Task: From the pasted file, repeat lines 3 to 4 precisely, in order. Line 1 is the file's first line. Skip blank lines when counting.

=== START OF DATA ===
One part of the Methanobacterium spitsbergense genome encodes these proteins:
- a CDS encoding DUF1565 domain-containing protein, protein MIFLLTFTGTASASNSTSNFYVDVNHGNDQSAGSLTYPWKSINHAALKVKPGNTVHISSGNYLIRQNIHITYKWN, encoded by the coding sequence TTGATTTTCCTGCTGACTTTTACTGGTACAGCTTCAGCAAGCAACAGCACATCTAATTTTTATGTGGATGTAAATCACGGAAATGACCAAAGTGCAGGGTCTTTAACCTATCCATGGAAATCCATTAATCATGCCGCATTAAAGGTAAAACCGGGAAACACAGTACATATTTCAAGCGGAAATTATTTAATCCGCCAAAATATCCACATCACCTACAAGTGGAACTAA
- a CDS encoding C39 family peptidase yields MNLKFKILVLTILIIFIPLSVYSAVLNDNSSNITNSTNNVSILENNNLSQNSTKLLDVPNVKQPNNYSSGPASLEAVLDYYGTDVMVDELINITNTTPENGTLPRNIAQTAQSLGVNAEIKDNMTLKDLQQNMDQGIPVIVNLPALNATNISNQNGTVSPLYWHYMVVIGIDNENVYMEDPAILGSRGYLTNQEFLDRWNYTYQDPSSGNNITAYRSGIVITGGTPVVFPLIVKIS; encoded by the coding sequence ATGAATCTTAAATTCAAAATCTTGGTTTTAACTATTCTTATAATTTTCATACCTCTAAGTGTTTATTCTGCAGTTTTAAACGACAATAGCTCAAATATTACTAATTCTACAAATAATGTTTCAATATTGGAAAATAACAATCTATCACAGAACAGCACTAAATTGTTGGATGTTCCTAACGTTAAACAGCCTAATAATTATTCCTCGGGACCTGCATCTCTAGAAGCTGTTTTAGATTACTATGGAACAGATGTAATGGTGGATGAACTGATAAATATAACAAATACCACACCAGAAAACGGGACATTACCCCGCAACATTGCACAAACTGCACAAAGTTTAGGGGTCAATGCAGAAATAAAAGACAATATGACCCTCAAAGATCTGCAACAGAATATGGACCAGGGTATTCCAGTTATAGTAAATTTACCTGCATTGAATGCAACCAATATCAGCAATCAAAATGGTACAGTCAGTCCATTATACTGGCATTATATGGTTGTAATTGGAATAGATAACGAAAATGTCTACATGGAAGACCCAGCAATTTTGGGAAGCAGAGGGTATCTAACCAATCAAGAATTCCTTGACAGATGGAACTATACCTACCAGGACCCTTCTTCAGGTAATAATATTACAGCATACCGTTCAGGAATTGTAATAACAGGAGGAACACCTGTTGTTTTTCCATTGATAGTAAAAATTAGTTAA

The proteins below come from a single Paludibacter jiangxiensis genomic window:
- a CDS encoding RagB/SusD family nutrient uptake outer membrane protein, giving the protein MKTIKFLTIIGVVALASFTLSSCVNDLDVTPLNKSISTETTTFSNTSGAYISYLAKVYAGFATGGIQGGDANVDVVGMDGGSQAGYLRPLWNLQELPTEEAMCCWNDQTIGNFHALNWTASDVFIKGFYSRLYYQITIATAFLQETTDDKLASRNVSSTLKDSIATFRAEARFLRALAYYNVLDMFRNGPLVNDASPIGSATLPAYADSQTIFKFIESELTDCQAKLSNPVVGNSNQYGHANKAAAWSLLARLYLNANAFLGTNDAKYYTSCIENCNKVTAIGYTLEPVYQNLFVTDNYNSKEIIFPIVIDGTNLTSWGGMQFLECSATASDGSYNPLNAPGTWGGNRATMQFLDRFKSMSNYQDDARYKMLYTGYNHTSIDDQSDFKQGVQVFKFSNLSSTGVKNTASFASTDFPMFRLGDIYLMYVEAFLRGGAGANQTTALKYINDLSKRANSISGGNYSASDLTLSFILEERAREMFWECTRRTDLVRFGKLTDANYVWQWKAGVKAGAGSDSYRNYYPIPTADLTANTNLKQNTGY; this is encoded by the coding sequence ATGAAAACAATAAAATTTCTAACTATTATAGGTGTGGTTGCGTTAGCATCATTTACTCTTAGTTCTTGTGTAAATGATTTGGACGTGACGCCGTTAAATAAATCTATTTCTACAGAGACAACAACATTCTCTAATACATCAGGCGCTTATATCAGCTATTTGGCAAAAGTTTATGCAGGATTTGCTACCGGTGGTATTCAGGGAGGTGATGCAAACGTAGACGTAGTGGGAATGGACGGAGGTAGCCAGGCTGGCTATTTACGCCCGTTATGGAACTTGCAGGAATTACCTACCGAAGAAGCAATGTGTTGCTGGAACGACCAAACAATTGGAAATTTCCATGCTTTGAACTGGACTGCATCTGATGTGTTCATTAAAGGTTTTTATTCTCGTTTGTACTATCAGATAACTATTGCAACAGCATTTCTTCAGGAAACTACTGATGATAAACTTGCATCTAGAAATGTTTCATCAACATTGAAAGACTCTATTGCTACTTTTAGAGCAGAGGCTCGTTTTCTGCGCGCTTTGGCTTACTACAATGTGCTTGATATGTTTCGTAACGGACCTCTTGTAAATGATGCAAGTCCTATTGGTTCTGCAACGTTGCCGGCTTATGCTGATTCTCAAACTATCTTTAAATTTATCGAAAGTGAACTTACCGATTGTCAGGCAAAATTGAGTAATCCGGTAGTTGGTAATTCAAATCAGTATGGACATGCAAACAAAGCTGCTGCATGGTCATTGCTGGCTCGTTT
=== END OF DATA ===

- a CDS encoding C39 family peptidase yields MNLKFKILVLTILIIFIPLSVYSAVLNDNSSNITNSTNNVSILENNNLSQNSTKLLDVPNVKQPNNYSSGPASLEAVLDYYGTDVMVDELINITNTTPENGTLPRNIAQTAQSLGVNAEIKDNMTLKDLQQNMDQGIPVIVNLPALNATNISNQNGTVSPLYWHYMVVIGIDNENVYMEDPAILGSRGYLTNQEFLDRWNYTYQDPSSGNNITAYRSGIVITGGTPVVFPLIVKIS; encoded by the coding sequence ATGAATCTTAAATTCAAAATCTTGGTTTTAACTATTCTTATAATTTTCATACCTCTAAGTGTTTATTCTGCAGTTTTAAACGACAATAGCTCAAATATTACTAATTCTACAAATAATGTTTCAATATTGGAAAATAACAATCTATCACAGAACAGCACTAAATTGTTGGATGTTCCTAACGTTAAACAGCCTAATAATTATTCCTCGGGACCTGCATCTCTAGAAGCTGTTTTAGATTACTATGGAACAGATGTAATGGTGGATGAACTGATAAATATAACAAATACCACACCAGAAAACGGGACATTACCCCGCAACATTGCACAAACTGCACAAAGTTTAGGGGTCAATGCAGAAATAAAAGACAATATGACCCTCAAAGATCTGCAACAGAATATGGACCAGGGTATTCCAGTTATAGTAAATTTACCTGCATTGAATGCAACCAATATCAGCAATCAAAATGGTACAGTCAGTCCATTATACTGGCATTATATGGTTGTAATTGGAATAGATAACGAAAATGTCTACATGGAAGACCCAGCAATTTTGGGAAGCAGAGGGTATCTAACCAATCAAGAATTCCTTGACAGATGGAACTATACCTACCAGGACCCTTCTTCAGGTAATAATATTACAGCATACCGTTCAGGAATTGTAATAACAGGAGGAACACCTGTTGTTTTTCCATTGATAGTAAAAATTAGTTAA

The proteins below come from a single Paludibacter jiangxiensis genomic window: